The German Beau polka

Also known as The Finger, The German Bow.

There are 7 recordings of this tune.

The German Beau has been added to 5 tune sets.

The German Beau has been added to 35 tunebooks.

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One setting

X: 1
T: The German Beau
R: polka
M: 2/4
L: 1/8
K: Gmaj
|:D|G2 DG|A>F DB|cB AG|F/G/A/F/ D/E/F/D/|
G2 DG|A>F Dc|B/d/B/G/ A/c/A/F/|G2 G:|
|:D|G/A/B/c/ dG/A/|B/c/d/e/ dd|c>d ef|g2 fg|
e2 cA|d2 BG|cB AG|F/G/A/F/ D/E/F/D/|
G2 DG|A>F Dc|B/d/B/G/ A/c/A/F/|G2 G:|

Thirteen comments

When I was a young lad in North Armagh, this tune was a standard at ceilis and the like. However I’d never come across it on record, or at sessions. By chance I happened on the notation in a book of Josephine Keegan’s tunes. Towards the end of the book - having set out her own tunes - a discussion of set dancing in County Armagh includes the sheet music for The German Beau. At last I know the title and find I’ve just about remembered the tune correctly!

Still Going

You’ll be glad to know it’s still going strong even in distant Amerikay. I play the odd ceili with an older musician and this comes up every time. Played at a slower tempo and with some odd fist-shaking gestures from the dancers as part of the dance.


Isn’t it great the way these tunes crop up in distant locales!

I seem to remember local accordionist, William James McAlinden of The High Moss playing the first and second bars of the second part as G/A/B/c dd|G/A/B/c dd| with both of the “d”s played quite staccato (and presumably this is where the fist-shaking takes place?!). However I’ve deferred to the Josephine Keegan version, which has a nice twist.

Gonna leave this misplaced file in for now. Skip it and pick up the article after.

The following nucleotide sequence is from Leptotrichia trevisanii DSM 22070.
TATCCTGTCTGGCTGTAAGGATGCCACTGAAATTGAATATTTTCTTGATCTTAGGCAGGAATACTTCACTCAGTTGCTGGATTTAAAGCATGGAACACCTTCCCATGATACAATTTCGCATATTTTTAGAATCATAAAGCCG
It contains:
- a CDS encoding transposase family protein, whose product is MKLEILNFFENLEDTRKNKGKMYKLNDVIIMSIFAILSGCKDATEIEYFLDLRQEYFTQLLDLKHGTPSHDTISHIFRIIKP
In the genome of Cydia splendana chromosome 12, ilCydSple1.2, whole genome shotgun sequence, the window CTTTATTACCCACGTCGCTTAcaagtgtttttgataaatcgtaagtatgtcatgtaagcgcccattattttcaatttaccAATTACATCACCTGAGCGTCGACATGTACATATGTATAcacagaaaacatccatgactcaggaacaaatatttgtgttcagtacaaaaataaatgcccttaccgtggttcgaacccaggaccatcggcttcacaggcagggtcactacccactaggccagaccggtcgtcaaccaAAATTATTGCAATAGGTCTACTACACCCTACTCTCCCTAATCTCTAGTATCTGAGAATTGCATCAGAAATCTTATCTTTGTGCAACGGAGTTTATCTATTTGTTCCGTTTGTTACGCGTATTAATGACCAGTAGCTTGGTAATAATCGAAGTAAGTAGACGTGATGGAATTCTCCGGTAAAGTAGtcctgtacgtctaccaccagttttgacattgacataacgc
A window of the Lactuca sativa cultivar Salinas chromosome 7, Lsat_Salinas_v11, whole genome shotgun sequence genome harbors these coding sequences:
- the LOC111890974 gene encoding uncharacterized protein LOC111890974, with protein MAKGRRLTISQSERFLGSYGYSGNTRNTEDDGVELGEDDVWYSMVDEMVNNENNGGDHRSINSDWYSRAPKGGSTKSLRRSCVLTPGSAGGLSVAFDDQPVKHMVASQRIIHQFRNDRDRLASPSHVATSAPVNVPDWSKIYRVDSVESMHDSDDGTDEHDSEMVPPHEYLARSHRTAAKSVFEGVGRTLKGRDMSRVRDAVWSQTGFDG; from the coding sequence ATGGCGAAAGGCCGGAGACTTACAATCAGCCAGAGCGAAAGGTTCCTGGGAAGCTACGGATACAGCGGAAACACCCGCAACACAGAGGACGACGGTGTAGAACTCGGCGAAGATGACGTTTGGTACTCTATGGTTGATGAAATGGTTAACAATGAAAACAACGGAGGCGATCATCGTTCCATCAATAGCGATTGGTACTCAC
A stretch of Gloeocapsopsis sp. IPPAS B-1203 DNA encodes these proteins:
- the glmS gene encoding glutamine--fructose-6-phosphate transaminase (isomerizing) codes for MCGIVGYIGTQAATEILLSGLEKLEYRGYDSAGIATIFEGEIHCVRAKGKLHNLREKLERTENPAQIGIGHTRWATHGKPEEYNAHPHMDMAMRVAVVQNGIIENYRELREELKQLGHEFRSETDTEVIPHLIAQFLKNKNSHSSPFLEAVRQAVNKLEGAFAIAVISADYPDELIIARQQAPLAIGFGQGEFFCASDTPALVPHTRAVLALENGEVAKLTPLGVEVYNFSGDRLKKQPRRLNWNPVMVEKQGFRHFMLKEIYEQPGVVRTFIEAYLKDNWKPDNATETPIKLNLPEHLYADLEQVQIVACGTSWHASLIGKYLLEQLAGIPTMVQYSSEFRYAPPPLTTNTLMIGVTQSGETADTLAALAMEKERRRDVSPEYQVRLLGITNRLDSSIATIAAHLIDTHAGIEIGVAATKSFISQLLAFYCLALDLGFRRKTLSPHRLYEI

Thanks for the comments.



of course should have read G/A/B/c/ dd| G/A/B/c/ dd| above … those half-note symbols at the end of a measure are a pain to remember some times

German Beau

It’s the second tune of ‘The Three Tunes’ a ceili dance. The third tune is ‘Haste to the Wedding’ - I forget what the first tune is

The three tunes are Leslie’s Hornpipe, The German Beau (Bow) and as Alan points out Haste To The Wedding …

A Fist in Amerikay and a Finger in Eire

I’ve danced both in both places, but basically the same dance, the difference is whether you shake a fist at your partner or a finger. The play in it is that you fall out with your partner, turn away from them, and then come back together for a polka. While it was better remembered in Ulster, there were memories of it and accounts all across Eire, North to South. The Irish like the craic, and it was a fun little dance, with ‘an póigín’ before launching off in a polka around the dance space…

“The Finger Polka”

Wouldn’t you know, I forgot to give the ‘usual’ name for the dance…

Na Tri Foinn / The Three Tunes - part 3

This tune is the third in the set of 3 for the ceili dance, but not as Alan has it:

1.) Haste to the Wedding
2.) Leslie’s Hornpipe
3.) The German Beau

The movements, or ‘body’, to this part of the ceili dance in part mimic the couple dance, minus the kiss and the polka…

The Three Tunes

The Three Tunes ceili dance set is in Matt Cunningham’s Vol 8 of his Dance Music of Ireland collection, but, confusingly, this tune in the set (The German Beau) is called Leslie’s in Matt Cunningham and is in D - which matches the other tunes - whereas the tune that in TheSession database is known as Leslie’s is called Astley’s Ride by Matt Cunningham, which I believe is correct, and ties up with other sources such as Pete Cooper.

Still confused? So am I, let’s just play the music. It’s a lovely set.

A 40 bar MARCH

A few years ago now I was asked for a 40 bar tune to fit a dance. Obviously I said “of course, no problem”. It turned out that this tune fitted the dance perfectly. The dance is called “Down on the Farm”. At this moment I do not know the origins of the dance but we play it at a reasonable march tempo. There is no ‘stepping’ or ‘polka-ing’. “Astleys ride” certainly tells the dancers to polka whereas this tune, IMHO, does not.
no doubt ‘c’ will ask for the dance notation. I will see what I can do but no promises.

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